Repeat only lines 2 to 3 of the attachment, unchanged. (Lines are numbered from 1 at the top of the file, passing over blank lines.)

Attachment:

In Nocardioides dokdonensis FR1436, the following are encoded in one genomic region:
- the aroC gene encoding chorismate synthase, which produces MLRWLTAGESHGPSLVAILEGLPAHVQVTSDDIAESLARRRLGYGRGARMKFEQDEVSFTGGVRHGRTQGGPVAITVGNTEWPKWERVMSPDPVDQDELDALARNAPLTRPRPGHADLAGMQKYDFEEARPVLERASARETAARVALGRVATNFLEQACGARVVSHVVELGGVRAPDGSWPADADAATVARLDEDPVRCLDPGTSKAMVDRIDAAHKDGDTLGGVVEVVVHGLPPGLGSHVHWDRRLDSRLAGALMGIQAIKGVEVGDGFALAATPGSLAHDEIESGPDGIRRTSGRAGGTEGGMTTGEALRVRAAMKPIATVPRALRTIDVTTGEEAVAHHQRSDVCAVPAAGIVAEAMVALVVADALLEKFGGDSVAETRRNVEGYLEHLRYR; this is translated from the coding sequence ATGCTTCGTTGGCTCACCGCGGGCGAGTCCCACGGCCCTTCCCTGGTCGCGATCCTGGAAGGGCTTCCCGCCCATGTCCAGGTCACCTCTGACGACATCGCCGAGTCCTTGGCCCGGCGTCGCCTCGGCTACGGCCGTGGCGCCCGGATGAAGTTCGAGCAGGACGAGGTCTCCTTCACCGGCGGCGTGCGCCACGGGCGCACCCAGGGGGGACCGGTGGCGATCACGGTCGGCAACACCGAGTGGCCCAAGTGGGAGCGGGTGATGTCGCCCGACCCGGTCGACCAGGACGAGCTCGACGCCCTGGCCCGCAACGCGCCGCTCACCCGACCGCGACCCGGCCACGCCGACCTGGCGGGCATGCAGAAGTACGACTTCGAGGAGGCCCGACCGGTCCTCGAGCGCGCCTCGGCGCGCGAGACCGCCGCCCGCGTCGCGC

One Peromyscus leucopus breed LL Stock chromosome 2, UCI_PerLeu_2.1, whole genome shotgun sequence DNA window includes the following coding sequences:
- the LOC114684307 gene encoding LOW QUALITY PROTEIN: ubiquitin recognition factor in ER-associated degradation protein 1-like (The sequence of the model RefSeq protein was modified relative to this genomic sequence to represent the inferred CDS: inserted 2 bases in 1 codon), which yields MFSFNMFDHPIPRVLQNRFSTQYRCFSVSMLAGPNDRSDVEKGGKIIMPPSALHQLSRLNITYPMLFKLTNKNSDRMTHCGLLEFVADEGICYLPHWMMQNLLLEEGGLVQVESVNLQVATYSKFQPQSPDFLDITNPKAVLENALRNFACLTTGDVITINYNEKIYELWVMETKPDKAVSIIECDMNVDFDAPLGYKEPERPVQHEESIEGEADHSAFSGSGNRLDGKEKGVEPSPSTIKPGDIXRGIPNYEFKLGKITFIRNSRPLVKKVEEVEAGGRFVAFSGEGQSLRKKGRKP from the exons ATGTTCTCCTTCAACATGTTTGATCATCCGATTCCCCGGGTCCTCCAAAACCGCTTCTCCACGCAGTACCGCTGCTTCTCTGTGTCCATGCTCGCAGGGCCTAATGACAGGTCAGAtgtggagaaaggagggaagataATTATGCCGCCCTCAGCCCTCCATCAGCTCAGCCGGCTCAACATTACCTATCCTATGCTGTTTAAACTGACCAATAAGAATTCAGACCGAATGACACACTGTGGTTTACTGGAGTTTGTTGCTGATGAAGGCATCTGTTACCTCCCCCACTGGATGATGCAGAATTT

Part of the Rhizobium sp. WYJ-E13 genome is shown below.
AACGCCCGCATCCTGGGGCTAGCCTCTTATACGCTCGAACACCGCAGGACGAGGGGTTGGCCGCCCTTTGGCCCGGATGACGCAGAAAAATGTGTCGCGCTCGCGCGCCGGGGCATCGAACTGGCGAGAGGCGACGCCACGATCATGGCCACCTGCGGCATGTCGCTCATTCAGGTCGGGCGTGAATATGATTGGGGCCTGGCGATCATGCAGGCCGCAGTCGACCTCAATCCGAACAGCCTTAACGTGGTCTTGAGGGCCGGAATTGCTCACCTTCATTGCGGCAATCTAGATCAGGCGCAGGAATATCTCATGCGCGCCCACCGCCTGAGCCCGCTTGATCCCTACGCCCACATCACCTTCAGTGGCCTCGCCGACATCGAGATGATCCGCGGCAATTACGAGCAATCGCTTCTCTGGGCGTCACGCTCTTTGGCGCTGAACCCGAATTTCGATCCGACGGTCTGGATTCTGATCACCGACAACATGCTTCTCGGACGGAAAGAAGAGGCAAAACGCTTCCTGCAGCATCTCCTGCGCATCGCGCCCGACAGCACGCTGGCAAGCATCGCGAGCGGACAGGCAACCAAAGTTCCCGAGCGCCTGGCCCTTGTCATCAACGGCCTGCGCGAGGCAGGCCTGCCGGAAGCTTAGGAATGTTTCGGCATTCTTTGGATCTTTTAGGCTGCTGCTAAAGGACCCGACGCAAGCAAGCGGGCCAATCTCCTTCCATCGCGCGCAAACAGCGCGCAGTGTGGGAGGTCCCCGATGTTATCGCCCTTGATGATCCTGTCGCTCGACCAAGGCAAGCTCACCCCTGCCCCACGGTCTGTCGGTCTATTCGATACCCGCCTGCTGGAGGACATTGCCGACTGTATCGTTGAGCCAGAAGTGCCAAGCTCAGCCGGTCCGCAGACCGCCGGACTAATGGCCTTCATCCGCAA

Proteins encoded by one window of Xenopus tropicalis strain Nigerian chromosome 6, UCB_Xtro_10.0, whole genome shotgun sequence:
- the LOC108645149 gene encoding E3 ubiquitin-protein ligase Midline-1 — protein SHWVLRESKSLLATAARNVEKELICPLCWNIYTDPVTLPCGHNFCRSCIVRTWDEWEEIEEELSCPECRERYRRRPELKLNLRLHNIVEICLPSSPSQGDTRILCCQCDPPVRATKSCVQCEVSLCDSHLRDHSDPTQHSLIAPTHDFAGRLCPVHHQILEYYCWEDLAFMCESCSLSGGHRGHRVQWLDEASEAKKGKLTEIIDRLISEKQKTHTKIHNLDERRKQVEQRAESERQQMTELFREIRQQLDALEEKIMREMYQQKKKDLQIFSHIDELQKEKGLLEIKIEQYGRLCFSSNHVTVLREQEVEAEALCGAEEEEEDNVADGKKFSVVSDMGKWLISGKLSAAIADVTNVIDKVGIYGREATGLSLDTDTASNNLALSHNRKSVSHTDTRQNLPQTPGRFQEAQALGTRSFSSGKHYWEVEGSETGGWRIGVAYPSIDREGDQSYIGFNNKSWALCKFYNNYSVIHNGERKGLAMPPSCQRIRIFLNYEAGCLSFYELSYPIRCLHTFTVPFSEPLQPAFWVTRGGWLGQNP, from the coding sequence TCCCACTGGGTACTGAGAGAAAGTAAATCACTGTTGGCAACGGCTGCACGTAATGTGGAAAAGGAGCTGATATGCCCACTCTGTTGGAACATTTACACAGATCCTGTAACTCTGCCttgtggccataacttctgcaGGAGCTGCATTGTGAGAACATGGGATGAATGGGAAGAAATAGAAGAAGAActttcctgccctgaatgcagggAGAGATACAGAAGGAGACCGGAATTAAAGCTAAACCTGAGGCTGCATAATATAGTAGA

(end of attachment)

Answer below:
- the aroC gene encoding chorismate synthase, which produces MLRWLTAGESHGPSLVAILEGLPAHVQVTSDDIAESLARRRLGYGRGARMKFEQDEVSFTGGVRHGRTQGGPVAITVGNTEWPKWERVMSPDPVDQDELDALARNAPLTRPRPGHADLAGMQKYDFEEARPVLERASARETAARVALGRVATNFLEQACGARVVSHVVELGGVRAPDGSWPADADAATVARLDEDPVRCLDPGTSKAMVDRIDAAHKDGDTLGGVVEVVVHGLPPGLGSHVHWDRRLDSRLAGALMGIQAIKGVEVGDGFALAATPGSLAHDEIESGPDGIRRTSGRAGGTEGGMTTGEALRVRAAMKPIATVPRALRTIDVTTGEEAVAHHQRSDVCAVPAAGIVAEAMVALVVADALLEKFGGDSVAETRRNVEGYLEHLRYR; this is translated from the coding sequence ATGCTTCGTTGGCTCACCGCGGGCGAGTCCCACGGCCCTTCCCTGGTCGCGATCCTGGAAGGGCTTCCCGCCCATGTCCAGGTCACCTCTGACGACATCGCCGAGTCCTTGGCCCGGCGTCGCCTCGGCTACGGCCGTGGCGCCCGGATGAAGTTCGAGCAGGACGAGGTCTCCTTCACCGGCGGCGTGCGCCACGGGCGCACCCAGGGGGGACCGGTGGCGATCACGGTCGGCAACACCGAGTGGCCCAAGTGGGAGCGGGTGATGTCGCCCGACCCGGTCGACCAGGACGAGCTCGACGCCCTGGCCCGCAACGCGCCGCTCACCCGACCGCGACCCGGCCACGCCGACCTGGCGGGCATGCAGAAGTACGACTTCGAGGAGGCCCGACCGGTCCTCGAGCGCGCCTCGGCGCGCGAGACCGCCGCCCGCGTCGCGC

One Peromyscus leucopus breed LL Stock chromosome 2, UCI_PerLeu_2.1, whole genome shotgun sequence DNA window includes the following coding sequences: